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Monday, April 4, 2016

Untitled- Part One

NOTE: This is an old post. In honor of many friends going through this, I felt I should share my story, again, on a more public scale. And so, on the five year anniversary, I share with you the pain of the M word. 

Saturday, April 9th will be a day I never forget. It’s a day that I feel that I must write about so I can truly express my feelings and thoughts. It’s a day that changed my life forever. 

 On Monday, April 4th, Eric and I found out I was pregnant. We had been trying for a while but knew that with irregular periods, ranging from 10 days in between to 58 days in between, that it would be difficult to determine when I would ovulate. 

We loved being parents. And with a wonderful, happy, smart, beautiful child like Henrik, we knew we wanted to give him a brother or a sister.  We wanted them to be close in age like my sisters and I are. We wanted them to be best friends. So when we found out we were going to be second-time parents, we were overjoyed. We Skyped our parents and sent our siblings and a few close friends texts to tell them the good news. 

I had such a horrible pregnancy with Henrik that I wasn’t really thrilled about being pregnant again, but I’d do the bed-rest and the morning, or all day sickness rather, all over again. The end result is absolutely worth it. This pregnancy started out wonderful. I hadn’t felt sick at all, only a few smells were bothering me and I only had an aversion to eggs, but other than being tired (which I could blame on the 11 1/2 month old), and the extreme hormonal changes (sobbing while watching Finding Nemo) I was doing wonderfully. 

After going to the art fair and walking around for a few hours, I felt tired. My body was telling me to sit down and relax, so I did. But there wasn’t any pain or any signs that something was wrong. A few hours later, I went to the bathroom and when I wiped, one dot, literally, one dot of bright red blood was on the toilet paper. I know that it wasn’t a lot but I instantly got concerned. I was about 7 1/2 weeks pregnant at this point and decided that a trip to the ER was necessary since it was late on Saturday night and something didn’t feel right. After six hours of waiting, three outbursts by me at nurses and the doctor for leaving me for so long without water, bathroom breaks and information, four blood tests, two ultra-sounds and a pelvic exam we learned that we were undergoing a "threatened miscarriage".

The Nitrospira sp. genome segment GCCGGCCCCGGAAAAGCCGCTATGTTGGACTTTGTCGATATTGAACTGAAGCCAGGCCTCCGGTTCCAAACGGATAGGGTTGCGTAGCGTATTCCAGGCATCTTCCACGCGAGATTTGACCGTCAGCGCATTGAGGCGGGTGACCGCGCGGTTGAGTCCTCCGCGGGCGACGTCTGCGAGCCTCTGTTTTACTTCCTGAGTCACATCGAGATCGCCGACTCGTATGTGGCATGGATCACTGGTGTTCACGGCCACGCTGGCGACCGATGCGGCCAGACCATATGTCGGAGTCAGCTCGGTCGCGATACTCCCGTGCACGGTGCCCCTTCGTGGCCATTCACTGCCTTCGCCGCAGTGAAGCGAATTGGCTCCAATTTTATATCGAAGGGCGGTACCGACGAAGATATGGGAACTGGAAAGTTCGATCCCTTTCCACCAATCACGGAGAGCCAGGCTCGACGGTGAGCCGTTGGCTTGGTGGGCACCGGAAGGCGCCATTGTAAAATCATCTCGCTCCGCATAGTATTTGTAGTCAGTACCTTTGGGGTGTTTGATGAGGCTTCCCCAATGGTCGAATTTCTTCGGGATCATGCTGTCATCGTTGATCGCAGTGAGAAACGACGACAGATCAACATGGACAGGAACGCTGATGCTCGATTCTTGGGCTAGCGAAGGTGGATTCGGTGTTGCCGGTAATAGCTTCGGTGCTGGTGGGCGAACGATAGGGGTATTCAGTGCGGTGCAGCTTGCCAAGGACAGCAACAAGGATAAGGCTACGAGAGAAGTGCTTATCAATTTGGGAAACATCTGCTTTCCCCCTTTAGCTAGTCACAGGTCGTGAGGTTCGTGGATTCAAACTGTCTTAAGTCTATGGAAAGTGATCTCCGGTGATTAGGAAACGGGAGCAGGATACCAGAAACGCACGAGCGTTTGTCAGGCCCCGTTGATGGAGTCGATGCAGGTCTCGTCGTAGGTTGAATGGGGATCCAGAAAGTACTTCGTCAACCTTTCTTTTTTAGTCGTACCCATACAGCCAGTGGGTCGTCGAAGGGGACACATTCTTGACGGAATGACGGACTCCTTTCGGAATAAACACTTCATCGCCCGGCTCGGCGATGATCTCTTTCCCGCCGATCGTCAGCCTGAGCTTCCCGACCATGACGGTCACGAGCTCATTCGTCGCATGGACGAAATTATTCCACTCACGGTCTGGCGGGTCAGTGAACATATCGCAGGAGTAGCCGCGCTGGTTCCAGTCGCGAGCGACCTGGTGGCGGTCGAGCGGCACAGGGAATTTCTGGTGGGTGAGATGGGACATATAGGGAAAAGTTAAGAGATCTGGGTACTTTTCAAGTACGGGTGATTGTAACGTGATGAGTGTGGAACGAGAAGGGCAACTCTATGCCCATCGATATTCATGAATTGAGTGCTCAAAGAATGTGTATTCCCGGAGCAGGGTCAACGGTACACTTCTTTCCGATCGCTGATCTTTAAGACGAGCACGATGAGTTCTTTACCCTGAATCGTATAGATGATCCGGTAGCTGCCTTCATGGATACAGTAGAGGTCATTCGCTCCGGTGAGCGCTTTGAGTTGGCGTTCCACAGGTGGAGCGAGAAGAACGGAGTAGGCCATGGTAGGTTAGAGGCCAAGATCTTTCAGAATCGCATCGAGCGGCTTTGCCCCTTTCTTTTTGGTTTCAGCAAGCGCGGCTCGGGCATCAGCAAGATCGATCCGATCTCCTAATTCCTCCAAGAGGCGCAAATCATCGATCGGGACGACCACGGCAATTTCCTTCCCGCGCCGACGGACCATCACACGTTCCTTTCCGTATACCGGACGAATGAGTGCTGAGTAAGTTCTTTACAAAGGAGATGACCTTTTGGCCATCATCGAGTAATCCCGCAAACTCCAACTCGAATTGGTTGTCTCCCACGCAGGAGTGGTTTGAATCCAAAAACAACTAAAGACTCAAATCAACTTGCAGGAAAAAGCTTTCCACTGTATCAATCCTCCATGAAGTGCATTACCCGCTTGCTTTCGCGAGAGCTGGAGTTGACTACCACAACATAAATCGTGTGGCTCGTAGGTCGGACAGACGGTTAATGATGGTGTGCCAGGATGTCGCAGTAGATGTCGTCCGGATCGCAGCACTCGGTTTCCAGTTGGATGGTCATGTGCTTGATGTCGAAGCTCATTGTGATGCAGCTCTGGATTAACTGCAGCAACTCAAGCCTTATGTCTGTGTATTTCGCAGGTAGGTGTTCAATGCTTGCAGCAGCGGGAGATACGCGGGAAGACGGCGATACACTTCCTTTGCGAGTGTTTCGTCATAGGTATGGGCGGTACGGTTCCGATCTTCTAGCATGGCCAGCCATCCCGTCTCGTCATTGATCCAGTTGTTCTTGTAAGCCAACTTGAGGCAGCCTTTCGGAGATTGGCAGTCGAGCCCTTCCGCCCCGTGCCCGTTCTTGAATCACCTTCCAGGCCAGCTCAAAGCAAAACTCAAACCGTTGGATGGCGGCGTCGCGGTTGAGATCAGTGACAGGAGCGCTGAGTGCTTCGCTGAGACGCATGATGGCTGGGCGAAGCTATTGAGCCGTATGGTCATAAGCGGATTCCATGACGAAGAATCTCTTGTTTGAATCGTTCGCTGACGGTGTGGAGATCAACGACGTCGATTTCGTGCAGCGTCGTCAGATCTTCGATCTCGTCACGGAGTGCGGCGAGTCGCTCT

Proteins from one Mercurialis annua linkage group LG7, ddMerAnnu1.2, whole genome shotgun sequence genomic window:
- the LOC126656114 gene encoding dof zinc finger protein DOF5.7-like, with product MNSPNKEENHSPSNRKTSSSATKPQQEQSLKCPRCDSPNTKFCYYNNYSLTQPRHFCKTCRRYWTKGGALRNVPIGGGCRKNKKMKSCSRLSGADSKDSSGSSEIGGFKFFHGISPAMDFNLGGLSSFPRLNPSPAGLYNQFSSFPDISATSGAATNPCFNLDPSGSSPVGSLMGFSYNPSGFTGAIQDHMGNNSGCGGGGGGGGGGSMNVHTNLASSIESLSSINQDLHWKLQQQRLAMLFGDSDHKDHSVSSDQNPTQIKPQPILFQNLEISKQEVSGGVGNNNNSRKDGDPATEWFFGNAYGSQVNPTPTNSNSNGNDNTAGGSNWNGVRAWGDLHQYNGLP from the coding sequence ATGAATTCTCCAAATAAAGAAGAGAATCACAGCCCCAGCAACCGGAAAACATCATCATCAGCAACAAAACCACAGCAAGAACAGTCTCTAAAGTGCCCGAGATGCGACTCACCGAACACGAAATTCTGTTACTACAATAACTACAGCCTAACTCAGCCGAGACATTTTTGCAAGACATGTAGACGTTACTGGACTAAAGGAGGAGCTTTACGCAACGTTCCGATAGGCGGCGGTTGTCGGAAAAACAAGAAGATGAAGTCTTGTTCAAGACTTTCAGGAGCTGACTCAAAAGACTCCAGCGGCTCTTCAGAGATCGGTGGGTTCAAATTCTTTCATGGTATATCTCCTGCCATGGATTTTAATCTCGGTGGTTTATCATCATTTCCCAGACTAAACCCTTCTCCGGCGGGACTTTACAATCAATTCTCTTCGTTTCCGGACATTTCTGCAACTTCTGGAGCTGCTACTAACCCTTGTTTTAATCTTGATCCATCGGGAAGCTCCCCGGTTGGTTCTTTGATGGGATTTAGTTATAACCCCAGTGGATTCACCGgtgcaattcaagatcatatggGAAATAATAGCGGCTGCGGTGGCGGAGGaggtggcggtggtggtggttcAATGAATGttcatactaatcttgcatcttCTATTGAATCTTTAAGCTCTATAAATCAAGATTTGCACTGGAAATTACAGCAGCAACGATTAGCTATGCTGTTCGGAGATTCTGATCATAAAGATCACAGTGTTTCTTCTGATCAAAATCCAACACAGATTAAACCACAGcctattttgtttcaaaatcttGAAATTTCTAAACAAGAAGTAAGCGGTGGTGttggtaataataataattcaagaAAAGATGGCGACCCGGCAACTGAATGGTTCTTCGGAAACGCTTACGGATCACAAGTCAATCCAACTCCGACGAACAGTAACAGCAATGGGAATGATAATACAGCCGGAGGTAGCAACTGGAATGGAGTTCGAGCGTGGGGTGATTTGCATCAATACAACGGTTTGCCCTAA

Medically, things weren’t adding up. The blood test showed that I was only 2 1/2 weeks pregnant, the ultra-sound confirmed that I was NOT 7 1/2 weeks pregnant because they didn’t see anything. Nothing. They were able to rule out tubal and etopic pregnancy. If I am only 2 weeks pregnant then it could make sense because even though I didn’t have a period, I felt that my body was getting ready to ovulate. IF this was the case, I could be experiencing implantation bleeding. The pelvic exam revealed that my cervix was closed, a good sign and meant that the baby could still be safe. 

 On the other hand, we could have lost the baby at 2 1/2 weeks, but I had taken a pregnancy test every week since March 24th and it was negative until April 4th. So why would it even show up as a positive test 7 weeks later? I wasn’t experiencing cramping, fever, or any pain whatsoever- also a good sign. But the ER doctor didn’t explain what all of these things meant. He left us saying, “it’s very likely this is a spontanious abortion... a miscarriage”. He then walked out of the room. A spontanious abortion!? WHAT? That's the best name they could come up with?

The M word. The naughtiest word I can think of. A word that has a connotation as strong as rape and murder. This word is worse. It means failure. It means ashamed. It means that you should be embarrassed for yourself because you didn’t wait long enough to tell people. It means that you didn’t take your pre-natal every day, or you drank a glass of wine before you found out you were pregnant. It means you don’t eat right, sleep right, or live right. 

On Sunday, I woke up feeling great, no pain, nothing. But when I went to the bathroom and wiped, I instantly started to cry. Blood was everywhere. I knew that there was no way that the baby could be alive if I was bleeding that badly.  Eric and I had a somber, tearful, scary day. We didn’t want to talk to anyone, we didn’t want to talk about “it”. We didn’t know what to do next except that we had to wait until Monday to talk to the OB about what happened over the weekend. 

After forcing each other to talk about the M word. We decided that we’d take Monday off of work to learn what the doctor thought and just spend some time figuring out how the M word would change our life. Monday came, and we learned that while it absolutely could be a miscarriage, it could be implantation bleeding or something called a subchorionic hemorrhage. Which is not uncommon in pregnancy and doesn’t always result in miscarriage. The OB also was confused about the lack of period, the lack of pain, the lack of fever, and the lack of blood (while I thought there was a lot, I wasn’t bleeding like a miscarriage according to the doctor).